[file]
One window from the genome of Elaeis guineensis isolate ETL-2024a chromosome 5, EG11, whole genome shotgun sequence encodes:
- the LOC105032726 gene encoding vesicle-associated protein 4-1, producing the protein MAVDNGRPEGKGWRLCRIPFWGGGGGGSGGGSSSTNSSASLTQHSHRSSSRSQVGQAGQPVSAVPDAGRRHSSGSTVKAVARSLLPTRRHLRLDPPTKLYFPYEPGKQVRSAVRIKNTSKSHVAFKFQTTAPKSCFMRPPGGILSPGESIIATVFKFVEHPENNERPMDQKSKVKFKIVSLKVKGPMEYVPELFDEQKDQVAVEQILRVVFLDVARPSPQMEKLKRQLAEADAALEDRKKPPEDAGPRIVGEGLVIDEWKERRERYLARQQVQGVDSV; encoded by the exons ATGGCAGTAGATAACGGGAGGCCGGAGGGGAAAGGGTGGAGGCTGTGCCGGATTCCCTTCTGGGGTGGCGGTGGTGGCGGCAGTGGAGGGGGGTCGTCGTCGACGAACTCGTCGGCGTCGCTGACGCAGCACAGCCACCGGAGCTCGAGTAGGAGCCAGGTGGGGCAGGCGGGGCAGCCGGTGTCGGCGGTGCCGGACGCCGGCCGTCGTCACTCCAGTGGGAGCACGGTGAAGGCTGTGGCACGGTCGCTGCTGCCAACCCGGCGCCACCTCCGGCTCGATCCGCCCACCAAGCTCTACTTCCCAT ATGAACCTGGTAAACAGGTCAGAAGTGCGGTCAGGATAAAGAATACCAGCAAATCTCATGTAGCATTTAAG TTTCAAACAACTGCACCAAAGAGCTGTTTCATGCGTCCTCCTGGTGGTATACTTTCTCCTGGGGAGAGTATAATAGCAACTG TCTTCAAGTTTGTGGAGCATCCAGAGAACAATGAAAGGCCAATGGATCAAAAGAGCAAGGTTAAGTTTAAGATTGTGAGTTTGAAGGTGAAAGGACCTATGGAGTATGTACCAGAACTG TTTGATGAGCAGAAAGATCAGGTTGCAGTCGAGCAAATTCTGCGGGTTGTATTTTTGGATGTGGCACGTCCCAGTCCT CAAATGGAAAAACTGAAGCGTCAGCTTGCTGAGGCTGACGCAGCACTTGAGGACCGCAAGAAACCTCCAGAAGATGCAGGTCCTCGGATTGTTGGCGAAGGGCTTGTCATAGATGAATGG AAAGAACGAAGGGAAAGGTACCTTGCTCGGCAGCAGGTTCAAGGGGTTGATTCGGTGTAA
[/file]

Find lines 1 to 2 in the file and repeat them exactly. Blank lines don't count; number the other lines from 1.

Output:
One window from the genome of Elaeis guineensis isolate ETL-2024a chromosome 5, EG11, whole genome shotgun sequence encodes:
- the LOC105032726 gene encoding vesicle-associated protein 4-1, producing the protein MAVDNGRPEGKGWRLCRIPFWGGGGGGSGGGSSSTNSSASLTQHSHRSSSRSQVGQAGQPVSAVPDAGRRHSSGSTVKAVARSLLPTRRHLRLDPPTKLYFPYEPGKQVRSAVRIKNTSKSHVAFKFQTTAPKSCFMRPPGGILSPGESIIATVFKFVEHPENNERPMDQKSKVKFKIVSLKVKGPMEYVPELFDEQKDQVAVEQILRVVFLDVARPSPQMEKLKRQLAEADAALEDRKKPPEDAGPRIVGEGLVIDEWKERRERYLARQQVQGVDSV; encoded by the exons ATGGCAGTAGATAACGGGAGGCCGGAGGGGAAAGGGTGGAGGCTGTGCCGGATTCCCTTCTGGGGTGGCGGTGGTGGCGGCAGTGGAGGGGGGTCGTCGTCGACGAACTCGTCGGCGTCGCTGACGCAGCACAGCCACCGGAGCTCGAGTAGGAGCCAGGTGGGGCAGGCGGGGCAGCCGGTGTCGGCGGTGCCGGACGCCGGCCGTCGTCACTCCAGTGGGAGCACGGTGAAGGCTGTGGCACGGTCGCTGCTGCCAACCCGGCGCCACCTCCGGCTCGATCCGCCCACCAAGCTCTACTTCCCAT ATGAACCTGGTAAACAGGTCAGAAGTGCGGTCAGGATAAAGAATACCAGCAAATCTCATGTAGCATTTAAG TTTCAAACAACTGCACCAAAGAGCTGTTTCATGCGTCCTCCTGGTGGTATACTTTCTCCTGGGGAGAGTATAATAGCAACTG TCTTCAAGTTTGTGGAGCATCCAGAGAACAATGAAAGGCCAATGGATCAAAAGAGCAAGGTTAAGTTTAAGATTGTGAGTTTGAAGGTGAAAGGACCTATGGAGTATGTACCAGAACTG TTTGATGAGCAGAAAGATCAGGTTGCAGTCGAGCAAATTCTGCGGGTTGTATTTTTGGATGTGGCACGTCCCAGTCCT CAAATGGAAAAACTGAAGCGTCAGCTTGCTGAGGCTGACGCAGCACTTGAGGACCGCAAGAAACCTCCAGAAGATGCAGGTCCTCGGATTGTTGGCGAAGGGCTTGTCATAGATGAATGG AAAGAACGAAGGGAAAGGTACCTTGCTCGGCAGCAGGTTCAAGGGGTTGATTCGGTGTAA